Here’s another check-in about my "Unintended Journey." Today, Thursday 9/22, is the 5th full blown infusion of chemo (C.H.O.P.) and trial drug.
Thank you’s are the important place to start… (it’s easy to assume the good things in life, no?)
- To my sister Susan, who created an array of healing-oriented, delicious masterpieces, like homemade beef bone broth used as the base of soups and other dishes.
- To my mom and dad who are back home but engaged every day without fail into what is going on, and choosing to stay in the fray even as he addresses his own health. My dad redefines the "happy warrior."
- To my sister Cindy, juggling her faculty responsibilities at UMich and staying engaged.
- For the many folks who include me in their prayers – that is a blessing unto itself. Just 4 examples:
- To Ellis Uncle and Mercy Auntie for coming over from Cleveland for round 5. Their visit is tremendous in and of itself as they are full of life in many different ways, and to do so in sync with the infusion is even better.
- To Biby Auntie and Jimmy Uncle, and my cousin Abe and Michelle for meeting up in person, timed in between my dips in immunity.
- To colleagues and friends who send a note to check in and share thoughts, or call to shoot the breeze like Wendy did a few weeks back.
- To Sebastian, Nimish and Shiv for the Skype calls filled with meandering musings and the occasional WAGNER (Wild Ass Guess, Not Easily Refuted). "Technology" to me is defined by the reaction, "how did we do this before [insert invention] came along?" In this case, video calls spanning Munich, Singapore, Atlanta and good old Bellevue WA.
- Meeting, in person that is, with friends and colleagues like Laura, Prashant & Kelly.
- To my cousin Lena, so tickled by the notion that mom is "dialing down the bachelor" in my place that she couldn’t resist sending me an elegant holder for cocktail napkins. Certainly was not on "my list." 🙂
- To Priya and Bijoy for the cooking class at their place to teach how to make an overly spicy South Indian fish dish I love – if you need your Omega 3 fatty acids, why not bring in some thunder and lightning?
- To Mithu and Luis for a fabulous care package containing not only books but a coloring book and origami paper. Nice.
- As always, to the team at the Seattle Cancer Care Alliance who remain vigilant and upbeat.
- 4 rounds done, 2 more to go. #5 is today, Thursday.
- Last week, we ran a "diagnostic CT scan" where they take an image every 2 millimeters from ears to knees. Wow. That’s a lot of photos. It shows steady progress.
- White blood cell count is high (a good thing) due to 7 daily injections of Granix, the generic version of Neulasta. (I do dread needles and poking myself, a useful disincentive in an age of opioid epidemics.)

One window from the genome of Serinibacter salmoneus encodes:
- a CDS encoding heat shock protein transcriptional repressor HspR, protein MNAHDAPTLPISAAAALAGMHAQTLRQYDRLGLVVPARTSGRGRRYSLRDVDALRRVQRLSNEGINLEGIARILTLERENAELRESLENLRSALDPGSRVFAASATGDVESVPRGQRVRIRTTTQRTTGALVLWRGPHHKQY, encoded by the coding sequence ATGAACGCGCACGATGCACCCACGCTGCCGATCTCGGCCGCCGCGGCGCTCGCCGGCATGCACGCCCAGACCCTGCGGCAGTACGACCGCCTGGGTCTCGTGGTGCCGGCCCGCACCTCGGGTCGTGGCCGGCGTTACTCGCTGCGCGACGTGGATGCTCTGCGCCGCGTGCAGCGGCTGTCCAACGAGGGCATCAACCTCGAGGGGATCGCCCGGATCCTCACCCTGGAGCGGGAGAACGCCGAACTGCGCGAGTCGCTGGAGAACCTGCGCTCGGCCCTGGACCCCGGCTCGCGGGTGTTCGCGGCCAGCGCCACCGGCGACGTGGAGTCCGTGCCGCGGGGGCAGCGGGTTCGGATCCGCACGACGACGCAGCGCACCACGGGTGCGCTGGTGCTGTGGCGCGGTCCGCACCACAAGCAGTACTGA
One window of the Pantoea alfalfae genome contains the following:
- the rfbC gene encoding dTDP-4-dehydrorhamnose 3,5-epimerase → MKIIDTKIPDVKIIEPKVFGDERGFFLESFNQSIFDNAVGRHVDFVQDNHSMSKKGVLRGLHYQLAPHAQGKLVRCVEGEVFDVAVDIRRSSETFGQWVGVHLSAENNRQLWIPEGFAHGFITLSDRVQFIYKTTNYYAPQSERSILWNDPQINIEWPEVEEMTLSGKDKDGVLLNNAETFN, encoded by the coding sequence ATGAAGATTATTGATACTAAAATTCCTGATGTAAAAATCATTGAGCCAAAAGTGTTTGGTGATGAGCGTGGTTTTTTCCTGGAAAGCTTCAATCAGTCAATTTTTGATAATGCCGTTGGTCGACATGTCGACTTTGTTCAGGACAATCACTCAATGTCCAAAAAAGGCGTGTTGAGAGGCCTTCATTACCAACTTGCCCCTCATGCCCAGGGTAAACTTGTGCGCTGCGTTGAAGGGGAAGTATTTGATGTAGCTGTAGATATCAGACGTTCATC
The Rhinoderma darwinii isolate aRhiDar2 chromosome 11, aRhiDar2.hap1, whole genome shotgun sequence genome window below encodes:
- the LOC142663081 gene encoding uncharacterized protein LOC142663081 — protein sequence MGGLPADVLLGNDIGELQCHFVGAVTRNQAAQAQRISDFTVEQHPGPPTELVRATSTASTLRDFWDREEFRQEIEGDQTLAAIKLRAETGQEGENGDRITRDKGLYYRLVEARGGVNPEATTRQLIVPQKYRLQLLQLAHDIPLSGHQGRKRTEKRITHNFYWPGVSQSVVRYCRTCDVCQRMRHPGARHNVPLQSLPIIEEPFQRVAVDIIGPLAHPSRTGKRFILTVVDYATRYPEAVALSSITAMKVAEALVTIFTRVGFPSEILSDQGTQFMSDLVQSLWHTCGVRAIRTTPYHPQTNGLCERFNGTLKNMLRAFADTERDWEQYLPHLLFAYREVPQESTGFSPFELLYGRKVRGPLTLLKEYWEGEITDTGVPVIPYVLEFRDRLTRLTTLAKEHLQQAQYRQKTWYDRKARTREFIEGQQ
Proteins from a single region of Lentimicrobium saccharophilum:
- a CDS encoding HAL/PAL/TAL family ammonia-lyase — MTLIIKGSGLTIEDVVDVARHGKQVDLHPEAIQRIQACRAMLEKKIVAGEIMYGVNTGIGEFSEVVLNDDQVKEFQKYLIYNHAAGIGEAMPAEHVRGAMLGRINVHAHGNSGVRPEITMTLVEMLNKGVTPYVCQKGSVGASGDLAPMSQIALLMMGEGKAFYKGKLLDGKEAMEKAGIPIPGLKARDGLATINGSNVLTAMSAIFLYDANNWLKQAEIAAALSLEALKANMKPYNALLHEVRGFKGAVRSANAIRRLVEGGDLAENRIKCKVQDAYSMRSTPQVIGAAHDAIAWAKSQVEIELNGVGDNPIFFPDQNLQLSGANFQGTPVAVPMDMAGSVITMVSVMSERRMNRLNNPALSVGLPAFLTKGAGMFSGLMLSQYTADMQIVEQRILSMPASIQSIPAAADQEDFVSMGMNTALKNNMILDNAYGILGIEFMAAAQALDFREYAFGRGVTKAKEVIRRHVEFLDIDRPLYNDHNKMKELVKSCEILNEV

- But immunity is still poor as the lymphocytes are low given the chemo is attacking cancerous lymphocyte cells, bringing collateral damage to the whole cohort. As Dr. Shustov explained, "your lymphocytes are the atomic bombs in your immune system arsenal, the white blood cells mean well but… they are like soldiers with poor training." 🙂
- RBC counts and related iron continue to decline – I am anemic.
- Weight is rising slightly – certainly helped by all the home cooked food from my Susan played the largest role.
- The "deforestation" my son Paul whimsically coined does continue: my eyebrows are steadily fading away. In the scheme of things, it’s barely a detail. When I am at SCCA, I see patients who are contending with the effects of far stronger treatment.
- We are at $97k as of late Aug bills. Lord have mercy. More worrisome: how do you get treated for things like cancer if you do NOT have insurance? Insurance coverage is certainly in my list of daily thank you’s.
- Push back: Premera informed me they are not paying for the 3 rounds of Neulasta shots taken so far which Wikipedia indicates has a rack rate of between $5k to $8k per dose. Not sure how this was not nipped beforehand – healthcare is a financial minefield, made worse from the stress of the sickness itself. Stress squared? The SCCA team is inquiring into this issue.
- What will be my new "set point?" I am pondering life going forward – what will materially change? For how long? In weight loss, your "set point" is your weight and health levels when you have graduated from a program. Success is defined by the % of participants who are at the same set point 2 years later. The dismaying truth: many popular programs have a 3% – 5% success rate. Or as much as a 97% failure rate. So what will my post-cancer set point be? How close will I be to this anchor point in Dec of 2018?